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One of the biggest tourist attraction, Vittala Temple is a grand temple complex boasting of some of the most iconic features that uniquely refer to Hampi alone.The entire temple has been built in the form of a grand campus with compound walls and gateway towers and housing numerous halls, pavilions and temples.

There are two main highlights of this grand temple complex.

One is the infamous Stone Chariot. The replica of this architectural marvel has been features numerous times in various travel expos and is one of the prime possession of the state. This is not a chariot as the name suggest, but is a shrine built in the shape of a chariot, housing Garuda, the eagle god, who is also the vehicle of Lord Vishnu.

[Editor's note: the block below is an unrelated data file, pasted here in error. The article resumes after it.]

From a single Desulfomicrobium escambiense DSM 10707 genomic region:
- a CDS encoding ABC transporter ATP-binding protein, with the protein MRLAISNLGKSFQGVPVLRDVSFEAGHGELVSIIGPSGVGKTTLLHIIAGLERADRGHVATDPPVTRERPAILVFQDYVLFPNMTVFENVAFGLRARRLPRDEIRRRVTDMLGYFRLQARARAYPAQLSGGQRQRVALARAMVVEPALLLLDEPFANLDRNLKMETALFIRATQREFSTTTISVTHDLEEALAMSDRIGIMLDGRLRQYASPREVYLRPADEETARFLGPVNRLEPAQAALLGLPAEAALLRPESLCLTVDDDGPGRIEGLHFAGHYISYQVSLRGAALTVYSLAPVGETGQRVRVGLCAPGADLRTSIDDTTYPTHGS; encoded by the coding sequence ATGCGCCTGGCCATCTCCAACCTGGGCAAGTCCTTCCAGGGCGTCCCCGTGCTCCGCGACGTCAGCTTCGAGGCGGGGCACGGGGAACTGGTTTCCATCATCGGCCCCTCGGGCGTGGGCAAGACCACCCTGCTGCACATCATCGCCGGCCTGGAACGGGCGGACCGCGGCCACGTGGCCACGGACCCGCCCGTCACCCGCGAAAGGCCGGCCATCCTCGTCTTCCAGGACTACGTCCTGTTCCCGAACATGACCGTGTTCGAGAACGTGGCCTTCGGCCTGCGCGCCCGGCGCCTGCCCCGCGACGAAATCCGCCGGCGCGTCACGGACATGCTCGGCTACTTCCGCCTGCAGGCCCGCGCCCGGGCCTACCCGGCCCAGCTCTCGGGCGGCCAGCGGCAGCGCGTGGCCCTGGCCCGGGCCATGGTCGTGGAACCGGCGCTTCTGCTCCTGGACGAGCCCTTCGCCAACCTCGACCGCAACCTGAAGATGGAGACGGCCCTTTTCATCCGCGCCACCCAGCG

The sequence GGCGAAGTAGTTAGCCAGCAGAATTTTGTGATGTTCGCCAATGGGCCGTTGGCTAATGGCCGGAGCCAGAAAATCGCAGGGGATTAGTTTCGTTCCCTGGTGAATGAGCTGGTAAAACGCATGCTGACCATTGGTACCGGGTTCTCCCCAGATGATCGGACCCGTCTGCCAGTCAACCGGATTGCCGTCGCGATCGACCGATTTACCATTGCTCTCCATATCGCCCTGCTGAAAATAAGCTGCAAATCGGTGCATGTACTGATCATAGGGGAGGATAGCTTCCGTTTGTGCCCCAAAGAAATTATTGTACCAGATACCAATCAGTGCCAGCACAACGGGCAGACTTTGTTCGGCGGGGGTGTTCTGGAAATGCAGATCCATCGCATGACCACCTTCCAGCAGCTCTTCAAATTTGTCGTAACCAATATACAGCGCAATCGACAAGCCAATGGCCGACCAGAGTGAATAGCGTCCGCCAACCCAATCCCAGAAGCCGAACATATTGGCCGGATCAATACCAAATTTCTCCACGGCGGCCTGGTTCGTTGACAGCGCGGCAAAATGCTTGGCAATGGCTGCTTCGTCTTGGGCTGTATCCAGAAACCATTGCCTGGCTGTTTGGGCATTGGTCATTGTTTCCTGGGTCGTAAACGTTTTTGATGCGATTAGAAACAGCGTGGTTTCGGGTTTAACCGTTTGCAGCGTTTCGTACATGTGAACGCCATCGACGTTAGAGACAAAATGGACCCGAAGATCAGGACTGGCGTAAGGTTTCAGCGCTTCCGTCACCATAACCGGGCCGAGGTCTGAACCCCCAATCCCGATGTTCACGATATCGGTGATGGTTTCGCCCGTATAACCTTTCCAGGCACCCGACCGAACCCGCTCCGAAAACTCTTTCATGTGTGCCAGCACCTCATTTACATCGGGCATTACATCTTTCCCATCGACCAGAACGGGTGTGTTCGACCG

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It is rightly said the the value of an idea has more merit, though in this case the sheer excellence of the master piece can not be discounted. Apparently, the structure was made after King Krishnadevaraya returned back from war on the eastern side and narrated the beauty of the stone chariot of Konark Sun Temple in Orissa.

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Originally, two horses were carved instead of the elephants that are currently there.